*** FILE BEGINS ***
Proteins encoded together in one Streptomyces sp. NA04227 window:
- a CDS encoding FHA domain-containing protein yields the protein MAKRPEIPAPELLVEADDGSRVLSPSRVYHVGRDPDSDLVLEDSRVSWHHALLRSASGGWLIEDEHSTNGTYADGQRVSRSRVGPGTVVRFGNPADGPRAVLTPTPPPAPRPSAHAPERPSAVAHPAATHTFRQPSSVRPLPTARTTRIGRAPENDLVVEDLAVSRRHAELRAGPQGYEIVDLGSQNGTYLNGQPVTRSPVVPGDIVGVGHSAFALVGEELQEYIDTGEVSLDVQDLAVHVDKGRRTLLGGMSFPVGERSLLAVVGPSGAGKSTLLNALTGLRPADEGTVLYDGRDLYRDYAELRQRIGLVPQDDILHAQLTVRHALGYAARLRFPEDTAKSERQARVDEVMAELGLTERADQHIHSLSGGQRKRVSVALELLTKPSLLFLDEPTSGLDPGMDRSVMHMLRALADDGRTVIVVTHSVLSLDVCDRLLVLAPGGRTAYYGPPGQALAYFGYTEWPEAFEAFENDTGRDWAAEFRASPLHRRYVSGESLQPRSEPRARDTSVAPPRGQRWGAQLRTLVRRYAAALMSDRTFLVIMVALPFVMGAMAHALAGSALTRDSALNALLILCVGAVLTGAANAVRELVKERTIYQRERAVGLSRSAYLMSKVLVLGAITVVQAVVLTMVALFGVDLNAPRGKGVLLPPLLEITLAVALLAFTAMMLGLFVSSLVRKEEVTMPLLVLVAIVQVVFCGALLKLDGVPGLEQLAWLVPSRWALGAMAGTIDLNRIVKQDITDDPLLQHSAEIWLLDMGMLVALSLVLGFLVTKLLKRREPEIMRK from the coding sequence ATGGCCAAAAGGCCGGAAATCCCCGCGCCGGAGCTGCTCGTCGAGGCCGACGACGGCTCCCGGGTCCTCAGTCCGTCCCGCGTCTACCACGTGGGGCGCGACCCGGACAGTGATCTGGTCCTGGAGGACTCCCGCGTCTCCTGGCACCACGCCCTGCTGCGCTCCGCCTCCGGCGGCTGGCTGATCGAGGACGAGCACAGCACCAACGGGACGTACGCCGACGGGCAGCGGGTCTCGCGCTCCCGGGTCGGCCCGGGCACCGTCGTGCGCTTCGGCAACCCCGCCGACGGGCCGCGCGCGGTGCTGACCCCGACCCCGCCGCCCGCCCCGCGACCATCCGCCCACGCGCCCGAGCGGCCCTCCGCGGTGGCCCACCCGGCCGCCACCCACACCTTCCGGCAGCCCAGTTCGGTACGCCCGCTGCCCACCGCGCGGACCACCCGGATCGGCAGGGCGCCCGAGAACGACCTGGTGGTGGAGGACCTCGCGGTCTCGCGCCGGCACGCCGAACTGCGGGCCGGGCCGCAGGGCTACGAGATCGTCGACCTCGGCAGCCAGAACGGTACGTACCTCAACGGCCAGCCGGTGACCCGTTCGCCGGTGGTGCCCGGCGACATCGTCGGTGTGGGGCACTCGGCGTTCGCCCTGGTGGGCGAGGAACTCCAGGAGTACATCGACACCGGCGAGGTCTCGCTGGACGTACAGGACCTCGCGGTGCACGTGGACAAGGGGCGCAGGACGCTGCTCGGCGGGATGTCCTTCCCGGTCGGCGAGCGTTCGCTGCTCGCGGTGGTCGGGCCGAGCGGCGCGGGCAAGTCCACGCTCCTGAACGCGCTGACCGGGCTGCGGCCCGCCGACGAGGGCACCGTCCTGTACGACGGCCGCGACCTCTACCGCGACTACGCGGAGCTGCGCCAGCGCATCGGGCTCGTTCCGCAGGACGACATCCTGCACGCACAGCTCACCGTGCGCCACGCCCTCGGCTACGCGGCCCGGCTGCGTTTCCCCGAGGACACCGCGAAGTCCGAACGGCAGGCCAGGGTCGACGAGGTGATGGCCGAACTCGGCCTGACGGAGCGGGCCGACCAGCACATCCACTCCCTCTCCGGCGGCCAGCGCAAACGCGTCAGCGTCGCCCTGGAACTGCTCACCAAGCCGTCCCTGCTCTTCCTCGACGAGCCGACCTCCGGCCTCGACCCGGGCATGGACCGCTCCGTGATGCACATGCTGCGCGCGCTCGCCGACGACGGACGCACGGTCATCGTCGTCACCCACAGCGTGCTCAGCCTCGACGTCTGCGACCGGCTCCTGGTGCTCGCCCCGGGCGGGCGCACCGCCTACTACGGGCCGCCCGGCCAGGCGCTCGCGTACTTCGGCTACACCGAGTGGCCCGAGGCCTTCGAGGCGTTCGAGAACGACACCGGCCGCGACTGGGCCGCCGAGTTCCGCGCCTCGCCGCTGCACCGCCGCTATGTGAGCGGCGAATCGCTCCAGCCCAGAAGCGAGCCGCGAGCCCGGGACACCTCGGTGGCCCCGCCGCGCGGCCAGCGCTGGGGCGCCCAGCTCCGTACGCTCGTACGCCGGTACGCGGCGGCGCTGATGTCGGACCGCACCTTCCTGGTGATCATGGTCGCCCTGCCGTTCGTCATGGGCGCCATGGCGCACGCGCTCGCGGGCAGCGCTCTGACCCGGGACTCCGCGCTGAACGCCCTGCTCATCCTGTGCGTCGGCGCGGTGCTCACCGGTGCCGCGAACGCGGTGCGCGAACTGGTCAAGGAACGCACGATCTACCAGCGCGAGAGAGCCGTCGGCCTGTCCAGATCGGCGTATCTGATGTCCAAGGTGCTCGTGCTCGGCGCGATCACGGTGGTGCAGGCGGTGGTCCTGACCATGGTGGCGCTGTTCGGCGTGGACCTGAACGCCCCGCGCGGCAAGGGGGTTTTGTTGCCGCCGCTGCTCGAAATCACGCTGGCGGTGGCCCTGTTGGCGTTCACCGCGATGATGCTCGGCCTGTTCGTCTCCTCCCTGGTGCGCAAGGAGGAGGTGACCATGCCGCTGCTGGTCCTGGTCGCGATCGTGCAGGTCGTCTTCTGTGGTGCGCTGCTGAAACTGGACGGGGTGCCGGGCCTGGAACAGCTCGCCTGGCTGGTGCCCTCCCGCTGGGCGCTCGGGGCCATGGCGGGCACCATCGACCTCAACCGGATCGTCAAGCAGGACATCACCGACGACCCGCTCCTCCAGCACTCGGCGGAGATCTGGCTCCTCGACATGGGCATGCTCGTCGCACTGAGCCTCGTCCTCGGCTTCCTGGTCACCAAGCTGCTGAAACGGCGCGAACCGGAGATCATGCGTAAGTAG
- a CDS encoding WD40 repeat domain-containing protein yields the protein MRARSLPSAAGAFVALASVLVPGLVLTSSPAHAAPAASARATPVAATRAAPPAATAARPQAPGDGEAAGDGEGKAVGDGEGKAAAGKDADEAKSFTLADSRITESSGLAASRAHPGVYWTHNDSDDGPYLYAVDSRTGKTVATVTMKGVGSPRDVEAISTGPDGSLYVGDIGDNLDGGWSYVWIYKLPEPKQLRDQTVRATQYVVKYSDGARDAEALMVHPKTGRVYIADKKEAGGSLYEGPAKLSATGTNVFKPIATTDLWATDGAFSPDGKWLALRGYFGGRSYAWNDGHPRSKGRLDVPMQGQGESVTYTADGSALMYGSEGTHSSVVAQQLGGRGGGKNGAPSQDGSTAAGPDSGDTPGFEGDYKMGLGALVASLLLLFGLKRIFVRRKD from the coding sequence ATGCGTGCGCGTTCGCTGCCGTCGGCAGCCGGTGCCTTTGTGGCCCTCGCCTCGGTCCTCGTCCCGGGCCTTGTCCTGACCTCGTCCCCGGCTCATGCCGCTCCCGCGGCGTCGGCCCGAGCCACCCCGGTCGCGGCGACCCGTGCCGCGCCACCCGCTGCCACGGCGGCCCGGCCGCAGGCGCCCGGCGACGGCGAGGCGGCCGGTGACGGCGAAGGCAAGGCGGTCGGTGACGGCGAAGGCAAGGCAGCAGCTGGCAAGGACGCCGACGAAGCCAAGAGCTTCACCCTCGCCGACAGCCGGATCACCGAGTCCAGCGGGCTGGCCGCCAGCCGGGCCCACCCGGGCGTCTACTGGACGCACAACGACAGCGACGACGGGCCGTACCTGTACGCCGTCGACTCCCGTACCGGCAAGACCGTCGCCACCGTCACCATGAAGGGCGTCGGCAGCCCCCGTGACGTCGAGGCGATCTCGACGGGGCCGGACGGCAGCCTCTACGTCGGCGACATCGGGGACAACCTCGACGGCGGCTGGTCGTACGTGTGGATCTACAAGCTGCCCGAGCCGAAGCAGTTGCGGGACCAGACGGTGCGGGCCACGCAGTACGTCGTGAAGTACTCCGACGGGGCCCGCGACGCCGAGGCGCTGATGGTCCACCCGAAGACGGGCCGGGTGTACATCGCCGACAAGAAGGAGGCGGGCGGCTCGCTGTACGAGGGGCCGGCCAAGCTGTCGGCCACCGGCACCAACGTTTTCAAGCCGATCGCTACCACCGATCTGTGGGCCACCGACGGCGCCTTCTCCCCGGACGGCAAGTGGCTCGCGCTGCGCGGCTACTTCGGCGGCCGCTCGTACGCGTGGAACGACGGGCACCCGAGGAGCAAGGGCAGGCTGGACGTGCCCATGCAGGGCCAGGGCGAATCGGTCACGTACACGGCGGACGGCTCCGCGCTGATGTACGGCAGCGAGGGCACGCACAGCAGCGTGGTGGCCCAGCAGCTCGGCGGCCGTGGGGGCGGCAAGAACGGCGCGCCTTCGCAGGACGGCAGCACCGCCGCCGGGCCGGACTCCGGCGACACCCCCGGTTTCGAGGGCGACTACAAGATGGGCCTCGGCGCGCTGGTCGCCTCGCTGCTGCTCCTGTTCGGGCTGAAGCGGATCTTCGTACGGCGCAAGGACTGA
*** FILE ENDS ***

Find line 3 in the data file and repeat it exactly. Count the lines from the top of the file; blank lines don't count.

- a CDS encoding WD40 repeat domain-containing protein yields the protein MRARSLPSAAGAFVALASVLVPGLVLTSSPAHAAPAASARATPVAATRAAPPAATAARPQAPGDGEAAGDGEGKAVGDGEGKAAAGKDADEAKSFTLADSRITESSGLAASRAHPGVYWTHNDSDDGPYLYAVDSRTGKTVATVTMKGVGSPRDVEAISTGPDGSLYVGDIGDNLDGGWSYVWIYKLPEPKQLRDQTVRATQYVVKYSDGARDAEALMVHPKTGRVYIADKKEAGGSLYEGPAKLSATGTNVFKPIATTDLWATDGAFSPDGKWLALRGYFGGRSYAWNDGHPRSKGRLDVPMQGQGESVTYTADGSALMYGSEGTHSSVVAQQLGGRGGGKNGAPSQDGSTAAGPDSGDTPGFEGDYKMGLGALVASLLLLFGLKRIFVRRKD from the coding sequence ATGCGTGCGCGTTCGCTGCCGTCGGCAGCCGGTGCCTTTGTGGCCCTCGCCTCGGTCCTCGTCCCGGGCCTTGTCCTGACCTCGTCCCCGGCTCATGCCGCTCCCGCGGCGTCGGCCCGAGCCACCCCGGTCGCGGCGACCCGTGCCGCGCCACCCGCTGCCACGGCGGCCCGGCCGCAGGCGCCCGGCGACGGCGAGGCGGCCGGTGACGGCGAAGGCAAGGCGGTCGGTGACGGCGAAGGCAAGGCAGCAGCTGGCAAGGACGCCGACGAAGCCAAGAGCTTCACCCTCGCCGACAGCCGGATCACCGAGTCCAGCGGGCTGGCCGCCAGCCGGGCCCACCCGGGCGTCTACTGGACGCACAACGACAGCGACGACGGGCCGTACCTGTACGCCGTCGACTCCCGTACCGGCAAGACCGTCGCCACCGTCACCATGAAGGGCGTCGGCAGCCCCCGTGACGTCGAGGCGATCTCGACGGGGCCGGACGGCAGCCTCTACGTCGGCGACATCGGGGACAACCTCGACGGCGGCTGGTCGTACGTGTGGATCTACAAGCTGCCCGAGCCGAAGCAGTTGCGGGACCAGACGGTGCGGGCCACGCAGTACGTCGTGAAGTACTCCGACGGGGCCCGCGACGCCGAGGCGCTGATGGTCCACCCGAAGACGGGCCGGGTGTACATCGCCGACAAGAAGGAGGCGGGCGGCTCGCTGTACGAGGGGCCGGCCAAGCTGTCGGCCACCGGCACCAACGTTTTCAAGCCGATCGCTACCACCGATCTGTGGGCCACCGACGGCGCCTTCTCCCCGGACGGCAAGTGGCTCGCGCTGCGCGGCTACTTCGGCGGCCGCTCGTACGCGTGGAACGACGGGCACCCGAGGAGCAAGGGCAGGCTGGACGTGCCCATGCAGGGCCAGGGCGAATCGGTCACGTACACGGCGGACGGCTCCGCGCTGATGTACGGCAGCGAGGGCACGCACAGCAGCGTGGTGGCCCAGCAGCTCGGCGGCCGTGGGGGCGGCAAGAACGGCGCGCCTTCGCAGGACGGCAGCACCGCCGCCGGGCCGGACTCCGGCGACACCCCCGGTTTCGAGGGCGACTACAAGATGGGCCTCGGCGCGCTGGTCGCCTCGCTGCTGCTCCTGTTCGGGCTGAAGCGGATCTTCGTACGGCGCAAGGACTGA